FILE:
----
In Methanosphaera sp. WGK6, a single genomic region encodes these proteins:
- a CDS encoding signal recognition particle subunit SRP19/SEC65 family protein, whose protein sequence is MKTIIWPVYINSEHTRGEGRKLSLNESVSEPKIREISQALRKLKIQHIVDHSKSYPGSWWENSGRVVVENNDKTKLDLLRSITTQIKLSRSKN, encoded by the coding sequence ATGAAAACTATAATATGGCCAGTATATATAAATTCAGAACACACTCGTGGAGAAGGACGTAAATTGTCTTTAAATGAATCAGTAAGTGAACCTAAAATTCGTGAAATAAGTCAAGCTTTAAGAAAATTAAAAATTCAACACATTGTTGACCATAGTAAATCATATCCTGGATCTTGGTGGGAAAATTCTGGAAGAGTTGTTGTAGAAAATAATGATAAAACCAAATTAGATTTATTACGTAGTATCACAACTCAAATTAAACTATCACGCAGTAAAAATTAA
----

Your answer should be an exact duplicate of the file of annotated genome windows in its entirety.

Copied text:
In Methanosphaera sp. WGK6, a single genomic region encodes these proteins:
- a CDS encoding signal recognition particle subunit SRP19/SEC65 family protein, whose protein sequence is MKTIIWPVYINSEHTRGEGRKLSLNESVSEPKIREISQALRKLKIQHIVDHSKSYPGSWWENSGRVVVENNDKTKLDLLRSITTQIKLSRSKN, encoded by the coding sequence ATGAAAACTATAATATGGCCAGTATATATAAATTCAGAACACACTCGTGGAGAAGGACGTAAATTGTCTTTAAATGAATCAGTAAGTGAACCTAAAATTCGTGAAATAAGTCAAGCTTTAAGAAAATTAAAAATTCAACACATTGTTGACCATAGTAAATCATATCCTGGATCTTGGTGGGAAAATTCTGGAAGAGTTGTTGTAGAAAATAATGATAAAACCAAATTAGATTTATTACGTAGTATCACAACTCAAATTAAACTATCACGCAGTAAAAATTAA